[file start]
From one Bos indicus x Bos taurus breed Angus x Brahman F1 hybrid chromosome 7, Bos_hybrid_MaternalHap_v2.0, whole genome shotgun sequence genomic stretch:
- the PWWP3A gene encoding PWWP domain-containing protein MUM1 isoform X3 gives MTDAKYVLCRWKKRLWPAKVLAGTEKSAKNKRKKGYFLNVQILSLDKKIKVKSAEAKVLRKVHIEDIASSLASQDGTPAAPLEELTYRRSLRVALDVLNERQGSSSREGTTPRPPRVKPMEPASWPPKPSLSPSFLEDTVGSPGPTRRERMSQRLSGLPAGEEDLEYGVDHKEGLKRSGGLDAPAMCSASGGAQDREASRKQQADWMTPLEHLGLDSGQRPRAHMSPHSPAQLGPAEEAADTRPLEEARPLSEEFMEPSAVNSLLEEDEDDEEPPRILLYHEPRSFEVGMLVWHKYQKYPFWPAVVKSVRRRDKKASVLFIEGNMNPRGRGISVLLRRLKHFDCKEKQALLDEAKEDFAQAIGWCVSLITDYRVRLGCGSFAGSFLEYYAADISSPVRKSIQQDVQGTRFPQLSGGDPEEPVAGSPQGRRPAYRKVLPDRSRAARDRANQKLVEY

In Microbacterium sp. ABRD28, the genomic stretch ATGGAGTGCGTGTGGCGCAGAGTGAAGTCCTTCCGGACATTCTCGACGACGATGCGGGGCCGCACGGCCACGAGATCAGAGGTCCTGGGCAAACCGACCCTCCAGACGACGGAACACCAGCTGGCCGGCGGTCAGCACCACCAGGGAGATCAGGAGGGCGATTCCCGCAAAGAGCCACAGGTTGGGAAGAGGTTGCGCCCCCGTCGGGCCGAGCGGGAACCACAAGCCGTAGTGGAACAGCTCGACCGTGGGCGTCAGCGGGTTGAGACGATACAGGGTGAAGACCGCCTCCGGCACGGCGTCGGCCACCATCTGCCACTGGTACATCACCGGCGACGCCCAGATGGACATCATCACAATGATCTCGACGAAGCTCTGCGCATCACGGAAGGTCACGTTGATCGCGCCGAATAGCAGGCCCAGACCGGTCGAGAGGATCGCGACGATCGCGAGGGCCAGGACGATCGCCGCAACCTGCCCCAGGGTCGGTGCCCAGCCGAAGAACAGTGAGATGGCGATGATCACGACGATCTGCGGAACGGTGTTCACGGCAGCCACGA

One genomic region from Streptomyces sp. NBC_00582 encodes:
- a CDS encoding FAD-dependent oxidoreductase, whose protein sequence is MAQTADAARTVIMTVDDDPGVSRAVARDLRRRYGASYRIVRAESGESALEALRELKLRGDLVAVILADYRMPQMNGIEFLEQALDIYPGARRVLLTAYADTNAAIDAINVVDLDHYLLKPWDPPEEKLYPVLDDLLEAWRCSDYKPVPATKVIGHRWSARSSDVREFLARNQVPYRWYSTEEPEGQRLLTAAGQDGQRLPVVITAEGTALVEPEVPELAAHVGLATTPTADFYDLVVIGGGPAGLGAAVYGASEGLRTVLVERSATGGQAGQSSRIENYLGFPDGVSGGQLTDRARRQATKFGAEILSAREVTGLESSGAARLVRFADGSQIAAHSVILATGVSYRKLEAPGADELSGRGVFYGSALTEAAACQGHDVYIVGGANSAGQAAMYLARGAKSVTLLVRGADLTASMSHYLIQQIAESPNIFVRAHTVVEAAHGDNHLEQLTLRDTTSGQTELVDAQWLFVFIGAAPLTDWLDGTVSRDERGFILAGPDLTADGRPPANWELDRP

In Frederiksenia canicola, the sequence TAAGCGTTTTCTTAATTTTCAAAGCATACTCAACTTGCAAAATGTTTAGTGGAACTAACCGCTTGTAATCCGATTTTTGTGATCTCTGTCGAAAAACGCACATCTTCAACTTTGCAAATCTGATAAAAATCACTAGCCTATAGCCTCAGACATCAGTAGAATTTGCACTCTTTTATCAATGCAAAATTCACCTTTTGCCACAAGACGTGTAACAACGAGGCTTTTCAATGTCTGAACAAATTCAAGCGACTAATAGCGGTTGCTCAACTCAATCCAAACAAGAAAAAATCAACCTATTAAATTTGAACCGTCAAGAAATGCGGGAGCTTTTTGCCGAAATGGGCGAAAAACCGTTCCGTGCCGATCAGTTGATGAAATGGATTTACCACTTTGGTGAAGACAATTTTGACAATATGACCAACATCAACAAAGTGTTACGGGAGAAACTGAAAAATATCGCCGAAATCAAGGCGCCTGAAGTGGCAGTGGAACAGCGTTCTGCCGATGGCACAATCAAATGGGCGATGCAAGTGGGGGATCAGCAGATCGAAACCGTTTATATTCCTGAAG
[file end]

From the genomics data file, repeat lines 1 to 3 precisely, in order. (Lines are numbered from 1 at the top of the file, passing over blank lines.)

From one Bos indicus x Bos taurus breed Angus x Brahman F1 hybrid chromosome 7, Bos_hybrid_MaternalHap_v2.0, whole genome shotgun sequence genomic stretch:
- the PWWP3A gene encoding PWWP domain-containing protein MUM1 isoform X3 gives MTDAKYVLCRWKKRLWPAKVLAGTEKSAKNKRKKGYFLNVQILSLDKKIKVKSAEAKVLRKVHIEDIASSLASQDGTPAAPLEELTYRRSLRVALDVLNERQGSSSREGTTPRPPRVKPMEPASWPPKPSLSPSFLEDTVGSPGPTRRERMSQRLSGLPAGEEDLEYGVDHKEGLKRSGGLDAPAMCSASGGAQDREASRKQQADWMTPLEHLGLDSGQRPRAHMSPHSPAQLGPAEEAADTRPLEEARPLSEEFMEPSAVNSLLEEDEDDEEPPRILLYHEPRSFEVGMLVWHKYQKYPFWPAVVKSVRRRDKKASVLFIEGNMNPRGRGISVLLRRLKHFDCKEKQALLDEAKEDFAQAIGWCVSLITDYRVRLGCGSFAGSFLEYYAADISSPVRKSIQQDVQGTRFPQLSGGDPEEPVAGSPQGRRPAYRKVLPDRSRAARDRANQKLVEY

In Microbacterium sp. ABRD28, the genomic stretch ATGGAGTGCGTGTGGCGCAGAGTGAAGTCCTTCCGGACATTCTCGACGACGATGCGGGGCCGCACGGCCACGAGATCAGAGGTCCTGGGCAAACCGACCCTCCAGACGACGGAACACCAGCTGGCCGGCGGTCAGCACCACCAGGGAGATCAGGAGGGCGATTCCCGCAAAGAGCCACAGGTTGGGAAGAGGTTGCGCCCCCGTCGGGCCGAGCGGGAACCACAAGCCGTAGTGGAACAGCTCGACCGTGGGCGTCAGCGGGTTGAGACGATACAGGGTGAAGACCGCCTCCGGCACGGCGTCGGCCACCATCTGCCACTGGTACATCACCGGCGACGCCCAGATGGACATCATCACAATGATCTCGACGAAGCTCTGCGCATCACGGAAGGTCACGTTGATCGCGCCGAATAGCAGGCCCAGACCGGTCGAGAGGATCGCGACGATCGCGAGGGCCAGGACGATCGCCGCAACCTGCCCCAGGGTCGGTGCCCAGCCGAAGAACAGTGAGATGGCGATGATCACGACGATCTGCGGAACGGTGTTCACGGCAGCCACGA